"What was happening is there were several faulty relays, so the EMS would send out 'turned off' signals. In actuality the building was running nonstop," she says. "It literally cost about a couple hundred bucks to replace those and saved us about 10 percent." "The building systems will be dumbed down to the level of the least-trained person who works on those systems," says Wayne Robertson, president, Energy Ace. "You need to accompany that building automation system with training."
3. Occupant cooperation need to save energy
Today's tip is to engage occupants' cooperation to save energy. Occupants are clearly a major factor in whether a facility hits its energy efficiency goals.
Space heaters are a good example of how occupants affect energy use, though the HVAC, lighting and envelope systems also come into play. Susan Mazur-Stommen, director of the behavior and human dimensions program at the American Council for an Energy-Efficient Economy, says this can lead facility managers to perceive their facility's occupants as "urban pests," like raccoons or squirrels. But buildings serve people, not the other way around. Facility managers have to understand why occupants do what they do and find ways to meet those needs, with as much of an eye to energy efficiency as possible.
The first thing to do is simply to walk around the facility and observe the situation. Starting with the obvious, assess the plug load. It's not really important to be able to quantify the amount of energy all the equipment uses, but rather to get a sense of how many there are and how they're being used. Also, see if anyone is defeating HVAC set points, blocking air vents, leaving lights on, or leaving windows or outside doors open.
This initial walk-through is purely for information gathering; it is not the time to start lecturing, Mazur-Stommen says. "Occupants are trying, in their own way, to modify their environment for their productivity and morale. They could become partners with building operations and maintenance staff."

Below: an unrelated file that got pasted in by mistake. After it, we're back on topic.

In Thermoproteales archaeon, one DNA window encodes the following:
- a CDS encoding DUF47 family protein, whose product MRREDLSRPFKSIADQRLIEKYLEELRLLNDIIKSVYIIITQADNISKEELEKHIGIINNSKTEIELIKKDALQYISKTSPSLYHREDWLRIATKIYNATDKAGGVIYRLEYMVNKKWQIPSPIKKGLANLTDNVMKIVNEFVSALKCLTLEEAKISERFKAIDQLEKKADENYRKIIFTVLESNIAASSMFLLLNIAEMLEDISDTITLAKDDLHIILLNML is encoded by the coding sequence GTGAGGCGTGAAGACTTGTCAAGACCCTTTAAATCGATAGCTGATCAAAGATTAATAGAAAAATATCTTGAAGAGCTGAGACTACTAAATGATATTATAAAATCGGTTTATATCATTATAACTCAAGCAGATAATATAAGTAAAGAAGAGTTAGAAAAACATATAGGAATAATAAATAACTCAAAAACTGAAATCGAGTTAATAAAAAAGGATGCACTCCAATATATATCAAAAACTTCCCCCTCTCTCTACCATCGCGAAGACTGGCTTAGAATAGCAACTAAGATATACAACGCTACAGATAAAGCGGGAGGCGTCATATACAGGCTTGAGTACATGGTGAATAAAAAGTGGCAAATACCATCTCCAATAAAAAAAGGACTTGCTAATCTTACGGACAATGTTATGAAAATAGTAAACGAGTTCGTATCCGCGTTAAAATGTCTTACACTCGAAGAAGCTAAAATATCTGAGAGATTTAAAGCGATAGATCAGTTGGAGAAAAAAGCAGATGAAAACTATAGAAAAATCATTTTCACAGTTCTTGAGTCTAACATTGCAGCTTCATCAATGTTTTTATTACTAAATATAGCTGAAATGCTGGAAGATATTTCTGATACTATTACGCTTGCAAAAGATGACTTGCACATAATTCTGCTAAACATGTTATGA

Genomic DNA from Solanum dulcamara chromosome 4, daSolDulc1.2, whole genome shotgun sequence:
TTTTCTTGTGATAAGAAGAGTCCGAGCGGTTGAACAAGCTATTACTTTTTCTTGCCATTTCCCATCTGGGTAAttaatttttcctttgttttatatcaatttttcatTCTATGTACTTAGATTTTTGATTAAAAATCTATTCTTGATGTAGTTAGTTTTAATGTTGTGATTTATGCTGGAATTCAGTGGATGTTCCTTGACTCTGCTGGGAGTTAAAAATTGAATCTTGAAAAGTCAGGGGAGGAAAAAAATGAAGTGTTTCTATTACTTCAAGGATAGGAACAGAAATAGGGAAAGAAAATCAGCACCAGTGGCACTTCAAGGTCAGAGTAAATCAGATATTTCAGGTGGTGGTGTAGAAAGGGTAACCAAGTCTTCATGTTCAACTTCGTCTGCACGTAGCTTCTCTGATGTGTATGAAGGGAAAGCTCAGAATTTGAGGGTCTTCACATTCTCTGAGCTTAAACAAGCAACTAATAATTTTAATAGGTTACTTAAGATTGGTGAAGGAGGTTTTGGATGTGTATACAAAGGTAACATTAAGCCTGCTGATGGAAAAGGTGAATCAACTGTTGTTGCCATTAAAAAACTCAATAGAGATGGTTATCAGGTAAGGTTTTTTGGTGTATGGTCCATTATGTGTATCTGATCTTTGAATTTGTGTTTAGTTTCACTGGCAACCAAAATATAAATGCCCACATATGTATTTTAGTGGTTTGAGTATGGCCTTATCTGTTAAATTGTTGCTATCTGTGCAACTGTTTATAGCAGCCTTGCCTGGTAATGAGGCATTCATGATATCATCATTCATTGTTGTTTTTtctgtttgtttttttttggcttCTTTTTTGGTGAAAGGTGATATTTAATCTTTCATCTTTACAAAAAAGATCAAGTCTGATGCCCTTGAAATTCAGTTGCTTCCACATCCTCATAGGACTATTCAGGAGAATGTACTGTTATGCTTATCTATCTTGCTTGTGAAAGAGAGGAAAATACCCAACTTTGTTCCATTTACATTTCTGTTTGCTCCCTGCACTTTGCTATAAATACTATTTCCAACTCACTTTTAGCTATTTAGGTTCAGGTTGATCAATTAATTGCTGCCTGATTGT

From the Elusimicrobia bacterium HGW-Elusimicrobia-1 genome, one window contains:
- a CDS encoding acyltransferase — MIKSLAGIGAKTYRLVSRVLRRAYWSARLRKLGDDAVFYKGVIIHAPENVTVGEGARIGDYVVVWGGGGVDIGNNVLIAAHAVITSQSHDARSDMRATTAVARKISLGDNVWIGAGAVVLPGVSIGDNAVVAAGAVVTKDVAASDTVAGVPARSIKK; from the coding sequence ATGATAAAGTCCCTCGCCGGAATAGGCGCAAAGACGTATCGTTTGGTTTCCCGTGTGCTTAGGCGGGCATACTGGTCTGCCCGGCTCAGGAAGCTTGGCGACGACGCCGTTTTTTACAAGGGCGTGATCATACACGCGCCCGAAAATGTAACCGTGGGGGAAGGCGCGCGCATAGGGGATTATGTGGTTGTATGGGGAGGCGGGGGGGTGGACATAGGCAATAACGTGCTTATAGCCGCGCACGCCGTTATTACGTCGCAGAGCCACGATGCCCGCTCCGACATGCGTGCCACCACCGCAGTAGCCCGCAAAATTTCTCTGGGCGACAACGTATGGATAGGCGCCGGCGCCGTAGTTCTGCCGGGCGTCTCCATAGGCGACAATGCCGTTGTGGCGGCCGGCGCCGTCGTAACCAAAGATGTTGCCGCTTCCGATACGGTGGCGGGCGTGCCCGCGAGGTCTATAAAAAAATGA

One popular strategy is to incentivize behavior change, often as a contest. During these contests, the spirit of competition can be a strong motivator, but little research shows how or if the savings persist after the contest is over. Another wrinkle is that not everyone is motivated by competition.
Instead of mandating strategies, Brandywine Realty Trust educates its tenants on energy costs and strategies to minimize them. Stan Cichocki, senior property manager at Brandywine, says, "The tenants choose to come here and they want to be comfortable." If it comes to tweaking a set point for energy savings versus upsetting a tenant, "I'll do my best to save it elsewhere."
Trying to coerce people into making energy efficient choices is not sustainable in the long term. Tenant engagement programs “need several factors in order to function effectively," Mazur-Stommen says. "They require buy-in and commitment — particularly from the top down."